Defining a process using the process model format

The process model format is very simple and does not describe exactly how to define a process.


Each step with a stepClass of "step" (which is the default) represents an executable step:

  • The name of the executable step is taken from the stepName property of the step, which is set the the reference of the step if it is not otherwise set.
  • The script is taken from the script property of the step, and defaults to null. It can be a binding reference or a node reference.
  • The config for the step is taken from the config property, which should be an object.

Next clause

The next clause is generated from all the step flows that have a state property, using the calculated step name of the step identified by their toReference as the target.

A next property of "*": false is generated if there is no "*" state.

Status rules

A status rule is generated for each flow, on any step, that has a status property.

  • The status of the status rule is take from the status property of the flow. If the status property is of the form "statusReference/Status Name", only the reference is used.
  • The role of the status rule is taken from the role property of the flow, or 'user' if there is no role.
  • The action of the status rule action object is taken from the action property of the flow if present, but typically from the executable name calculated for the step identified by the toReference on the flow. (An action property can be useful if a different URL is being generated, for example to call a group-level step from a worker-level process.)
  • The caption of the status rule action object is taken from the caption property of the flow, or the name of the step identified by the toReference on the flow.
  • Other properties of the flow that match properties of status rule actions are also copied across to the status rule action object. This includes:
    • popup
    • disabled
    • html
    • url
    • group
    • sequence
    • target
    • linkClass
    • params
    • exclude
    • hidden


Choice steps represent a series of options that the process could take after a step. They are required by some process modelling conventions, but are not required by the process model format.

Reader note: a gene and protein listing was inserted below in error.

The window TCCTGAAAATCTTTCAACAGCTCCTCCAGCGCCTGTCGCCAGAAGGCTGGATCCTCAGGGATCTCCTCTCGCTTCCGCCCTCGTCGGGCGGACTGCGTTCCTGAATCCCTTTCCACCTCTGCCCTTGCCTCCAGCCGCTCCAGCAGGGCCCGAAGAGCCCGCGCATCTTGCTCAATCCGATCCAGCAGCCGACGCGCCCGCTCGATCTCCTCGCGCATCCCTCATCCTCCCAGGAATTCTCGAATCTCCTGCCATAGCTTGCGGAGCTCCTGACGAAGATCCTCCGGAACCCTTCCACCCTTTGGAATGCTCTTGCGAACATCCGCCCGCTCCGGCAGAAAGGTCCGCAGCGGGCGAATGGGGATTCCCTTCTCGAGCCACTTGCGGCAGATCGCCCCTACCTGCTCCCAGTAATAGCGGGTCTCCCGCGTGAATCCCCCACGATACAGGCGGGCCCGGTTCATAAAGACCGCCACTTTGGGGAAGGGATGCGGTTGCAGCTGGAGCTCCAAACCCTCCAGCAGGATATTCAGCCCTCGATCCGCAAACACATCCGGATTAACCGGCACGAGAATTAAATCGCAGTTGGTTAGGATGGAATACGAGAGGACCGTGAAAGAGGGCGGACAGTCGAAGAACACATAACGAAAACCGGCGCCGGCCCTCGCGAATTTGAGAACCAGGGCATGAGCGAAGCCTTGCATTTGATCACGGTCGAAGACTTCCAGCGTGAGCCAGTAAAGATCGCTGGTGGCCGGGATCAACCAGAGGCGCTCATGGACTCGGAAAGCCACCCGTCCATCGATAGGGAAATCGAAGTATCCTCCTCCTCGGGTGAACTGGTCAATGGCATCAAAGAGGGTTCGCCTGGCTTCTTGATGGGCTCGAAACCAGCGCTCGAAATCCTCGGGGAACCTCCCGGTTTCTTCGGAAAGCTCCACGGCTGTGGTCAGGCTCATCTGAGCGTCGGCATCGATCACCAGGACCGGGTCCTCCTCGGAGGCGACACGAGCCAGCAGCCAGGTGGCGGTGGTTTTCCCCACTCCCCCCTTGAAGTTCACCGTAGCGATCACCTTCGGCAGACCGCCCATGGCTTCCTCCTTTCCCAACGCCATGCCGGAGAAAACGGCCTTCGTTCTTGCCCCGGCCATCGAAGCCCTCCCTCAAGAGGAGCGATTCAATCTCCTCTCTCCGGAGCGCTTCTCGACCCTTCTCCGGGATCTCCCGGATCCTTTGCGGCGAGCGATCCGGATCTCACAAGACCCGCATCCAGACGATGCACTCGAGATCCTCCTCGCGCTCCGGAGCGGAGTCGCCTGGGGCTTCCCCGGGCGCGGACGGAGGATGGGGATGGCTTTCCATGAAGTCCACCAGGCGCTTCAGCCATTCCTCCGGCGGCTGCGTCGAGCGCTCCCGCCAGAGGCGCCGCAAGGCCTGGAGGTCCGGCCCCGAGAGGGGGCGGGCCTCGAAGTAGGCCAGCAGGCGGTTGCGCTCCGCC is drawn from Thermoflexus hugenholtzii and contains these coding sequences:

The flows from choice steps are merged into the flows of all steps that flow to the choice step, and then the choice steps are ignored.

Start, Intermediate, End

Start, intermediate and end steps represent different types of event. They are optional in the process model, but can be useful to help the designer and viewer understand what is going on.

Start steps must have no incoming flows with states, end steps must have no outgoing flows with states. Start and intermediate events may (and usually would) have a single outgoing flows with a state. Flows without states are allowed.

Leave the script property empty so that these step types generate steps with a null script that does nothing.


Entities allow other items, such as data resources, to be represented on the model and then properties defined against them. No steps are generated for the entities, but their properties can be referenced.

Sub processes

A sub process is invoked on a step by setting three properties:

subProcess Identifies the sub process to invoke. It can be a binding reference or a node reference.
subProcessRole Identifies the role within the sub process. Defaults to no role.
subProcessStepName Identifies the step name to pass control to. Defaults to the one with the same step name as that in the main model.

The sub process is included by generating the sub process, extracting suitable process steps and status rules for the role, and merging those into the main process. The generation is passed the properties of the main process invocation step (including the generated stepName), which are mered over the process-level properties of the sub process, thus parameterising it.

If the sub process action is specified, a null process step is generated from the main model step which has a next clause to go to the sub process action. Otherwise, no invoking step is generated (because the sub process step is assumed to haved the same step name as the invoking main process step and would overwrite it).

Within the sub process, the steps that have a flow with a state property that leads to an end step are modified to instead lead to the steps that the invoking step would lead to with the same states.

Sub processes that are intended to be integrated into the main process flow should conform to these conventions:

  • There is a step per role with a "stepName" property set to "${process.stepName}". This does not have to have startClass of "start", but it is clearer if it does.
  • There are one or more end steps per role.

Sub processes that may be invoked more than once in a main process should base all their step names on the stepName property set at the process level. For example, a run step might set the "stepName" property to "${process.stepName}_run",